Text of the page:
Apple's iPhone 6 will reportedly implement Near Field Communications technology for mobile payments and other uses. If Apple goes the NFC route, nearly every smartphone will have the technology. What's unclear is whether anyone will actually use it.
Wired reported that Apple is planning a mobile payment system that would use NFC somehow. For techheads, the move could equate to a big yawn. Android devices have had NFC for a while and in theory you could use mobile payments on these smartphones. Windows Phones have NFC too.
To recap, NFC technology enables:
- Mobile payments with a tap.
- Speedy swapping of data.
- Identity systems.
Then why are we wound up about Apple using NFC? We're hoping that maybe Apple does NFC right.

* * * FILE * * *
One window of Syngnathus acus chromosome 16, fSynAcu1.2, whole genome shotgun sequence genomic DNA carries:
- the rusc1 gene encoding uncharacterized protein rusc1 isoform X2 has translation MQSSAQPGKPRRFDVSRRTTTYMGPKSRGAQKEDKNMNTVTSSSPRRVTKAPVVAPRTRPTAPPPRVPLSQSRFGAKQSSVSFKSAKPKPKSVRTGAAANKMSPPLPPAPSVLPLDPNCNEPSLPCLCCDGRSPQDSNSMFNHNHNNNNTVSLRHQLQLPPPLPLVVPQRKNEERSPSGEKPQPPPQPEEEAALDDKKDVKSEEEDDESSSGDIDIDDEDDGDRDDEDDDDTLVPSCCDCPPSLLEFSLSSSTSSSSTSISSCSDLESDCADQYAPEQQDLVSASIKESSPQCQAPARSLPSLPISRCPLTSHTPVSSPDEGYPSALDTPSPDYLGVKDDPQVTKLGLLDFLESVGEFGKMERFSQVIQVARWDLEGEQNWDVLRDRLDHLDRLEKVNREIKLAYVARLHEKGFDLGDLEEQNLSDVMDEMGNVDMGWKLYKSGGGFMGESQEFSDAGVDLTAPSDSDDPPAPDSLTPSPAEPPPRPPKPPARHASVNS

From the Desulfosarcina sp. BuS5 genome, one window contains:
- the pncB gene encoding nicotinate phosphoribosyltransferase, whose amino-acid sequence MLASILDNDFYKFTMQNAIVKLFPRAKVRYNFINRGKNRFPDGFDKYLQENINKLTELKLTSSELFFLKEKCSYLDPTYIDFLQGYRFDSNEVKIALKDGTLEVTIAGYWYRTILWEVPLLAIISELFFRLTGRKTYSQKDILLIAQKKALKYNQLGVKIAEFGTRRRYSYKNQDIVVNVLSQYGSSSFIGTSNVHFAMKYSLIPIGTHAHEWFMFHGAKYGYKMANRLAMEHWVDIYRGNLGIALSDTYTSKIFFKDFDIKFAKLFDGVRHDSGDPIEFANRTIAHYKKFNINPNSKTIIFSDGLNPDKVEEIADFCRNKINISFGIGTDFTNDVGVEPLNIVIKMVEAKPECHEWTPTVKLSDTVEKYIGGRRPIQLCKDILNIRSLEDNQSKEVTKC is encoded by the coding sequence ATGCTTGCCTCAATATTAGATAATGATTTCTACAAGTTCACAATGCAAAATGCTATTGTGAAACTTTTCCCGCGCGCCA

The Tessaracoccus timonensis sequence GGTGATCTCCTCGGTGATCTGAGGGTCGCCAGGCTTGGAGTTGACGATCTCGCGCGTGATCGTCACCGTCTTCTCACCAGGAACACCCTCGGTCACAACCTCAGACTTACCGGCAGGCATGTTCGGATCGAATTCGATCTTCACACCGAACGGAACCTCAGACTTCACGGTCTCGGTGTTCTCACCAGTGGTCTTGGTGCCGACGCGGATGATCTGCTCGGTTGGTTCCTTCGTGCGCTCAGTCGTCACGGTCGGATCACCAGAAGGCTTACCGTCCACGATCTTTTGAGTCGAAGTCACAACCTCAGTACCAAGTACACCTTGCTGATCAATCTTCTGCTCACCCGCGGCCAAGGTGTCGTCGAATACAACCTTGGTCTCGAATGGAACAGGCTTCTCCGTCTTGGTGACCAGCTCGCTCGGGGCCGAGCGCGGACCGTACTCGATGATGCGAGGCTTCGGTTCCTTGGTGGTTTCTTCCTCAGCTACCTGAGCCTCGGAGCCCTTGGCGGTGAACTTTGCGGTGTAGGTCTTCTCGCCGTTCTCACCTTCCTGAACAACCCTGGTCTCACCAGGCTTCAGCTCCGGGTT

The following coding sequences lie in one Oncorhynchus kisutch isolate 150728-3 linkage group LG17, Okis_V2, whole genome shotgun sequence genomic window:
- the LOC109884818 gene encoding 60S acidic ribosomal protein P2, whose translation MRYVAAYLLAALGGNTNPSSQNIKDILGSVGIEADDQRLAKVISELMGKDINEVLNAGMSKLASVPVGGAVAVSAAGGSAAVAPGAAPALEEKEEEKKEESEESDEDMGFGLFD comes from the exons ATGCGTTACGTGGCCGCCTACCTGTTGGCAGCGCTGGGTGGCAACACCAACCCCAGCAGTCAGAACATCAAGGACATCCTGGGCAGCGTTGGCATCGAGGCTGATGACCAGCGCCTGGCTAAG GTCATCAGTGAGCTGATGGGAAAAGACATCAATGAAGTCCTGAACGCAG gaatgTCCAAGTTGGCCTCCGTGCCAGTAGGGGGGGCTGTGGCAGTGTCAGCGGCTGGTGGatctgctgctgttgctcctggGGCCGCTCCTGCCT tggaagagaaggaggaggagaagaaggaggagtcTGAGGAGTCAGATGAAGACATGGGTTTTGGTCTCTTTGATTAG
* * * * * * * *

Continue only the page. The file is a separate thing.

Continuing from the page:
To date, NFC is a nice technology that was built to advance radio-frequency identification. The implementation of NFC has been clunky to say the least. Most of us wouldn't notice if NFC somehow was removed from the phone completely.
The user workflow is one reason we're not all tapping our phones to pay for goods. Samsung talks about beaming docs and files with NFC, but few of us actually do it in the wild. An informal poll around the office found many of us have NFC turned off.
Here's the issue: There aren't any applications that would give us a good reason to turn NFC on. Maybe Apple can. If not, NFC will remain a nice underutilized technology.